The demand for shale producers to become self-sufficient with less reliance on outside capital is intensifying.
The withdrawal of private equity, long a crucial investor in the shale sector, will take a significant toll on many shale companies, particularly smaller producers that lack strong balance sheets.
Private money is behind as many as 500 oil and gas companies in the United States. These investors have little appetite for new outlays in the sector, and many are looking for ways to profitably exit the sector, perhaps for good.
The increase in the price West Texas Intermediate (WTI) to $60 a barrel has helped the sector, improving cash flow and reopening debt markets for many companies. And while it has boosted share prices – energy is the top-performing sector in the S&P 500 so far this year – equity markets remain selective, and the path to going public remains challenged
That removes a critical exit strategy for private equity-backed oil and gas companies. The recent flop of Vine Energy’s initial public offering – the first IPO since Berry Petroleum’s back in 2018 – demonstrates the challenge.
Haynesville Shale gas-only producer Vine Energy is a well-positioned company with more upside than down. Vine was hoping for an initial offering price of $16 to $19 a share, but only received $14 per share. Blackstone Group
Vine shares now trade around $11 and their IPO offers a cautionary tale for other private firms. While market conditions have improved compared to a year ago, these are not a good time for shale producers to go public.
There isn’t the appetite for public offerings due to fewer dedicated energy mutual and hedge funds and commodity price uncertainties due to lower demand. That could change later this year on the back of tailwinds from returning energy demand and potentially higher prices, with some like Goldman Sachs seeing $75 oil right around the corner. But oil and gas IPOs shouldn’t be viewed as a surefire solution in a public equity market increasingly focused on environmental, social and governance (ESG) issues.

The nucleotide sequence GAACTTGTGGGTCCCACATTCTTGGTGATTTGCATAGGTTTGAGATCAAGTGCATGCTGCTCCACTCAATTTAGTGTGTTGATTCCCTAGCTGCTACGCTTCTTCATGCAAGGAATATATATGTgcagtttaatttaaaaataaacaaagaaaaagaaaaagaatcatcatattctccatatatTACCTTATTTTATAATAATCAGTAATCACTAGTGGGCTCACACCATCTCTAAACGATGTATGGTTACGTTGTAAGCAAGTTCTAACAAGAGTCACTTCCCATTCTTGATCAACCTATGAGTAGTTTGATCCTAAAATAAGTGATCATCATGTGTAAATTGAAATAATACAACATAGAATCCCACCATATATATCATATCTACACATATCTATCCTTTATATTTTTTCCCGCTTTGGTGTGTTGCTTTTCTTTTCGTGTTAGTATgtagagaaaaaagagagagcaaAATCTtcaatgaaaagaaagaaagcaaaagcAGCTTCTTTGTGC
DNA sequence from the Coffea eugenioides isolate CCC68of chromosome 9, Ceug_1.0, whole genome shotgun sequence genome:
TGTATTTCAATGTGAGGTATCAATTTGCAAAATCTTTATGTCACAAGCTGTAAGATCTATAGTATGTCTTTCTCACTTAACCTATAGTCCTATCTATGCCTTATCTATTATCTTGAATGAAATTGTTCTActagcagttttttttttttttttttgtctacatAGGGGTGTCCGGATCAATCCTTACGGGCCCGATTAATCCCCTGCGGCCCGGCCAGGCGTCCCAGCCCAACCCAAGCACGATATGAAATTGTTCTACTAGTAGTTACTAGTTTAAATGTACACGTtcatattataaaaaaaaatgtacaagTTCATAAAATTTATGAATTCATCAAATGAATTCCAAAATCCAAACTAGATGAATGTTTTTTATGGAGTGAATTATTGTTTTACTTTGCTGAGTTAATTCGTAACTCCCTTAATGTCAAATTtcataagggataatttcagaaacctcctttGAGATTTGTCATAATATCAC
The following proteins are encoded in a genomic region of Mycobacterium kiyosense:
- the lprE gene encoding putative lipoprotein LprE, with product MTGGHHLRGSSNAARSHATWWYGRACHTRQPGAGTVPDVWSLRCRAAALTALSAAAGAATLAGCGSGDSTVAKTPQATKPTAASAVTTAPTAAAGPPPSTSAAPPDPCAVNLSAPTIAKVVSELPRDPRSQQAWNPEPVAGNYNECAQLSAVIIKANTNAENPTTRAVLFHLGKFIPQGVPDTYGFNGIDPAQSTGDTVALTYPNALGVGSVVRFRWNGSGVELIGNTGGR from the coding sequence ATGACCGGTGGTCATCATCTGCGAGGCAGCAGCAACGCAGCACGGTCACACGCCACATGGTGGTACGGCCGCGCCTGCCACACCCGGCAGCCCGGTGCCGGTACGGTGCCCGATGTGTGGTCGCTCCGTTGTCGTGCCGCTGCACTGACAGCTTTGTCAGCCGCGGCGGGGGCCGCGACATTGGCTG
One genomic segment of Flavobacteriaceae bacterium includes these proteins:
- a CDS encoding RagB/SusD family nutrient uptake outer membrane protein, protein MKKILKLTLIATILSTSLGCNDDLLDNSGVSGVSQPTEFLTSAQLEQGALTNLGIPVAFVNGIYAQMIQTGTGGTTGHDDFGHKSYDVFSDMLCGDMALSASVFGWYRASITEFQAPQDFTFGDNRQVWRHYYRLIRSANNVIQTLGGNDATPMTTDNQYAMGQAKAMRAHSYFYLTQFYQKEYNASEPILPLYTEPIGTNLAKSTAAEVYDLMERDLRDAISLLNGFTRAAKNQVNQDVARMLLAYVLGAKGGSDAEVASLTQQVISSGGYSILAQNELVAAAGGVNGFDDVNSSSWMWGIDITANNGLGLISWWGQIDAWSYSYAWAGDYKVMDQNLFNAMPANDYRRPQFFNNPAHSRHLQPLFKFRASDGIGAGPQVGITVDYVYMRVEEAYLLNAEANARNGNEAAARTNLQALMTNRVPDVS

Mergers and acquisitions (M&A) have in the past been a profitable exit strategy for private equity-backed companies. Trend is played out, however. The sector’s top players have already gobbled up the most attractive companies.
One of the few remaining prizes was Permian producer Double Point Energy, which recently sold to Pioneer Natural Resources for $6.4 billion – the biggest public-private deal in the U.S. upstream industry in a decade.
Many privately-owned shale players see the writing on the wall. Their response to the exit dilemma is to squeeze as much cash as they can from these companies, and WTI’s jump to $60 provides an opportunity for one last cash grab.
That situation has prompted a resurgence in private shale drilling and fracking activity, which has been the primary driver in the U.S. oil and gas rig count in recent months. The Baker Hughes
The risk is that the surge in private shale activity overtakes the “restrained growth” narrative that has defined public operators since last year. Larger-than-expected production growth could depress WTI prices and hurt producers and oil services companies.
Private shale producers should also recognize that these retro “big growth” strategies won’t make them any more attractive to potential M&A suitors or public investors, however.
Indeed, after Pioneer
Chasing growth and extra cash flow may help private equity cut some of its losses, but it likely won’t recoup all its investments. Between the start of 2015 and the end of 2019, 136 private funds closed after raising an aggregate of $86 billion to spend in oil and gas, according to Preqin, a financial data provider.
A better strategy is to improve performance at these companies by focusing on free cash flow, ultimately attracting attention from consolidators and possibly the public equity market. That’s especially true if a supply crunch develops in the next few years and oil prices shoot north of $80 a barrel.
The shale sector will deliver record cash flow this year, even if WTI prices are as low as $50. Public companies have led the way here, but there’s no reason that their private counterparts can’t join the party with a bit of patience and perseverance.